Tax Fight Framing


It seems most people do not want to tax people for making a lot of money as much as they want to tax people who they think didn’t earn it and no segment of the top 1% of earners is more frowned upon than the “Wall Street” banker.

In a Bloomberg poll, 88% of respondents said that Wall Street bonuses should either be banned outright or taxed at 50%.

via Wall Street bonus datapoint of the day | Analysis & Opinion |.

17% of those polled wanted bonuses taxed at 50%. 71% wanted them banned. Goes to show that it’s a much tougher road uphill to make the case that US CEOs of public companies are being overpaid and the way executive compensation can be challenged.

As for other money issues in public opinion, Derek Thompson flags the Washington Post poll on the Obama tax compromise:

According to a Washington Post poll, two in three Americans support the tax deal, including 75 percent of Republicans and 68 percent of Democrats and Independents. But when you break down support for each provision, you see something very strange indeed: Americans support extended unemployment benefits most of them won’t receive, and shrinking an estate tax most of them won’t have to pay; but they do not support the plan to cut payroll taxes for almost all working Americans. (Huh?)


Totally mystifying. Unemployment benefits are fine stimulus policy, but fewer than a tenth of the population will benefit from this extension. A minuscule number of Americans were in danger of dying with enough wealth to trigger the old estate tax. On the other hand, a payroll tax cut would save a $50K earner about a thousand dollars and a $100K earner about two thousand dollars. This is a huge tax cut. Americans like tax cuts. Do Americans really think this is a bad idea?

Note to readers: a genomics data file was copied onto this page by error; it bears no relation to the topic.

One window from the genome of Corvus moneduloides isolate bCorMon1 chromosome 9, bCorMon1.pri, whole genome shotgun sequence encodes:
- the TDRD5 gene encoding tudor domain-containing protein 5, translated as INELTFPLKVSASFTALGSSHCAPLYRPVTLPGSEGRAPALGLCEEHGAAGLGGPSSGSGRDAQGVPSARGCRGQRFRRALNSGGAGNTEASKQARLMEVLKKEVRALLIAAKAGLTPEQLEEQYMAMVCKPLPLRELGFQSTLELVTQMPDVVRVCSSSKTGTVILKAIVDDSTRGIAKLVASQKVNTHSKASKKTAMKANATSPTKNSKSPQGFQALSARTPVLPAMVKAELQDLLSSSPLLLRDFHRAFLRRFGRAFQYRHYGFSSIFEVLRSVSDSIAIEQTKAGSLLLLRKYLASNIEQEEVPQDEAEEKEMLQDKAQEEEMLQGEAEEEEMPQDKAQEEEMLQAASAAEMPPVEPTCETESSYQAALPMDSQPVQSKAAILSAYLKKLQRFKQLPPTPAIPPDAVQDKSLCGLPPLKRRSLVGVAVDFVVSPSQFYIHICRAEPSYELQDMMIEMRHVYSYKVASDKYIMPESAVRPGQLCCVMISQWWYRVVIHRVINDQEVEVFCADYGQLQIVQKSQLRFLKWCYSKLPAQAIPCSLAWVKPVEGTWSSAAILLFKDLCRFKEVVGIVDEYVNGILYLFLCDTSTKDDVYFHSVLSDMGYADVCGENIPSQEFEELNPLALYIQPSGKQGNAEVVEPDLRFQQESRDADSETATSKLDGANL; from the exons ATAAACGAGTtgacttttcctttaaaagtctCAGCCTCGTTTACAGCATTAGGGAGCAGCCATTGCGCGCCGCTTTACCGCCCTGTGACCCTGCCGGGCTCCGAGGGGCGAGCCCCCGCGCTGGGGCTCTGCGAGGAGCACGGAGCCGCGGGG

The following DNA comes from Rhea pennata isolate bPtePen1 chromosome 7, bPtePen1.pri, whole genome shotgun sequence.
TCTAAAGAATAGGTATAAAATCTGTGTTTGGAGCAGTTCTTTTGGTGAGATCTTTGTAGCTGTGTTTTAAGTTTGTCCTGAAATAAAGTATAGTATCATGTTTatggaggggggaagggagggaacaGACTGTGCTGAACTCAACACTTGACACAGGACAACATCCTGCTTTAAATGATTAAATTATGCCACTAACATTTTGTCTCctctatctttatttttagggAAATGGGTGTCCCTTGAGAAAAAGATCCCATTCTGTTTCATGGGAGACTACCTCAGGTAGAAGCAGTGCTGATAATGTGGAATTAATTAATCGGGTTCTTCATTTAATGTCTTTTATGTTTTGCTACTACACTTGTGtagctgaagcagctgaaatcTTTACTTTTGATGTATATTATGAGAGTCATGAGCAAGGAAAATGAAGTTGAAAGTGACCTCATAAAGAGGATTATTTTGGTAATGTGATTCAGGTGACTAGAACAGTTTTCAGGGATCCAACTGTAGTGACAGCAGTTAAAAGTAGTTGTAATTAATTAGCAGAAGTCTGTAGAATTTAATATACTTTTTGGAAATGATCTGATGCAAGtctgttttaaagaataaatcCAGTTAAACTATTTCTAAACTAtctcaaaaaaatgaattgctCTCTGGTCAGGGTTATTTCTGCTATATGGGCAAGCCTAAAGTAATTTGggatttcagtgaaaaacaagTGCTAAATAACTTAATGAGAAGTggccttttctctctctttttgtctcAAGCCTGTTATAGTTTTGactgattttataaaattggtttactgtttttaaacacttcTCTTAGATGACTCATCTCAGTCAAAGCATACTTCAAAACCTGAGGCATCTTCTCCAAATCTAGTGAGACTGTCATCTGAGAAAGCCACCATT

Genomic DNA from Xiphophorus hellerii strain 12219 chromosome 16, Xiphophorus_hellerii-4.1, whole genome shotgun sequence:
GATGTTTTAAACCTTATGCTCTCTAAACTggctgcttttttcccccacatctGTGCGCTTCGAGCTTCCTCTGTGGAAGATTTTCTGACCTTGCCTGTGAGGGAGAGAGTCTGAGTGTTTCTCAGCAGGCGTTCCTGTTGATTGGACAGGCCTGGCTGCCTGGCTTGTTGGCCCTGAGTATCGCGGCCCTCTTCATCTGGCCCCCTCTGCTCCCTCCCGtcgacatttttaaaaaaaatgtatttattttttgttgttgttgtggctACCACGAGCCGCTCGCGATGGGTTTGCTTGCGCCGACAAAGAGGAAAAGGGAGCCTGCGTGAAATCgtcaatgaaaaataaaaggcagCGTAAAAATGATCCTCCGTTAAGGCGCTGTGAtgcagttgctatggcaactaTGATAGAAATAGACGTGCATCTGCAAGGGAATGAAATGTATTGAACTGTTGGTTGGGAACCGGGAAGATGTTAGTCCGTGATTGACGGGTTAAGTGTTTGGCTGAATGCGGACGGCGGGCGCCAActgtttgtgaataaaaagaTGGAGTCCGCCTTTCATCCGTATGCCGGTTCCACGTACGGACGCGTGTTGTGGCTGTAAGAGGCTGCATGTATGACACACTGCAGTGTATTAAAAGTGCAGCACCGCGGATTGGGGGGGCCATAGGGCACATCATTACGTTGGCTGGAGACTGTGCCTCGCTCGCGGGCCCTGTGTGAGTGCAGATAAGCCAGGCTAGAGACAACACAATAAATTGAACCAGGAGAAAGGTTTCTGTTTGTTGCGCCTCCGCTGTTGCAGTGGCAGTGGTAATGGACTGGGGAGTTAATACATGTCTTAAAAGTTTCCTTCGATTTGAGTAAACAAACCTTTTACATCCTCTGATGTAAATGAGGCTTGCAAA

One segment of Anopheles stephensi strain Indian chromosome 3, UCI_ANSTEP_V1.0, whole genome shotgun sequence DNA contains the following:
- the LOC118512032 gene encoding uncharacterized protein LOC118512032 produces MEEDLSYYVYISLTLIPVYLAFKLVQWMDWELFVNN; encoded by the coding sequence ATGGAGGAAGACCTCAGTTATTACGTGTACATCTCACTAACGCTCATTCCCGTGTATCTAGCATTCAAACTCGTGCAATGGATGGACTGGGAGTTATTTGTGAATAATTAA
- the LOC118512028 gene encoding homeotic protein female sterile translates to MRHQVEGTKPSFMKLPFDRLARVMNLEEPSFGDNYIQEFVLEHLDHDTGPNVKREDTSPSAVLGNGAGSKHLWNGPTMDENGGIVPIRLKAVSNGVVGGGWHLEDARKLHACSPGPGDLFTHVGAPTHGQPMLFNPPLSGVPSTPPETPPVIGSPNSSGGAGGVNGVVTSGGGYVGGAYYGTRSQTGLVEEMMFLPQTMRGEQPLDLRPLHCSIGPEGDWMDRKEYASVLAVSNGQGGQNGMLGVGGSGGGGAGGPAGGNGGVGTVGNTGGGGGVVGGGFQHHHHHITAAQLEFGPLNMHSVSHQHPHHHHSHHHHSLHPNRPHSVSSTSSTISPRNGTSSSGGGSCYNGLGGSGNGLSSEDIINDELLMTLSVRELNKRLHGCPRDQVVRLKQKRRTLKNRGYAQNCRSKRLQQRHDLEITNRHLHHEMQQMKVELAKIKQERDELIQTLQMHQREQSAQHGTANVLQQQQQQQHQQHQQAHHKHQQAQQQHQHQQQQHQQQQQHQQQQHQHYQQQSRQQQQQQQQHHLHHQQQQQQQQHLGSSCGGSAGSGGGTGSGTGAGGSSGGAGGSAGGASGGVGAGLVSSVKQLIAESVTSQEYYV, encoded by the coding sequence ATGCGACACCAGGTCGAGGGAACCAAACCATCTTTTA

via The Claim: Obama’s Middle Class Stimulus Actually an Unpopular, GOP Trojan Horse That Rips Off the Poor – Derek Thompson – Business – The Atlantic.

As far as who benefits from unemployment benefits, the reality is with u3+u6 around 20% many people know someone who is unemployed or underemployed. Respondents know these situations with income upheaval can be scary and for a lot of folks can be literally be pushed to the brink of poverty. Unless they are conservatives, they probably are okay with the idea of extending unemployment benefits because they would rather not have the tough times created by this downturn push more folks into poverty.

I don’t know if people think it’s a “bad idea” to get a payroll tax holiday. I think people think getting a payroll tax holiday in this economy is not the best idea with all the scare mongering about the deficit. It’s a tax holiday for people who are working and can put food on the table, roofs over their heads and gifts under their trees.

As far as the estate tax, I think that it goes back to my prior point about Wall Street bonuses. The American people, in general, don’t have it out against rich people and actually are fond of a lot of rich people, the idea of being rich and the slim but ever marketed chance that we may be rich (Buffet, Gates, Jobs, Oprah, people on MTV cribs, CEOs glamorized on Undercover Bosses, etc). I think American people have it out for rich people they believe to be overpaid, incompetent or negligent and don’t deserve to be rich (John Thain, executives of Bear Sterns, Lehman Bros.) or people who outright broke the law to get rich (Madoffs, Kenny Lays, Blankenship). It’s why the implausible “bonus clawback” idea was so popular.

I would bet it’s how people empathize with the who gets what that moves those polls when it comes to tax cuts, social benefits and other federal expenditure.

That was the cold callous efficacy of the Reagan welfare queen demagoguery used to begin dismantling our social support systems for the poor: it’s not that welfare is bad, it’s just that some people on it are really bad.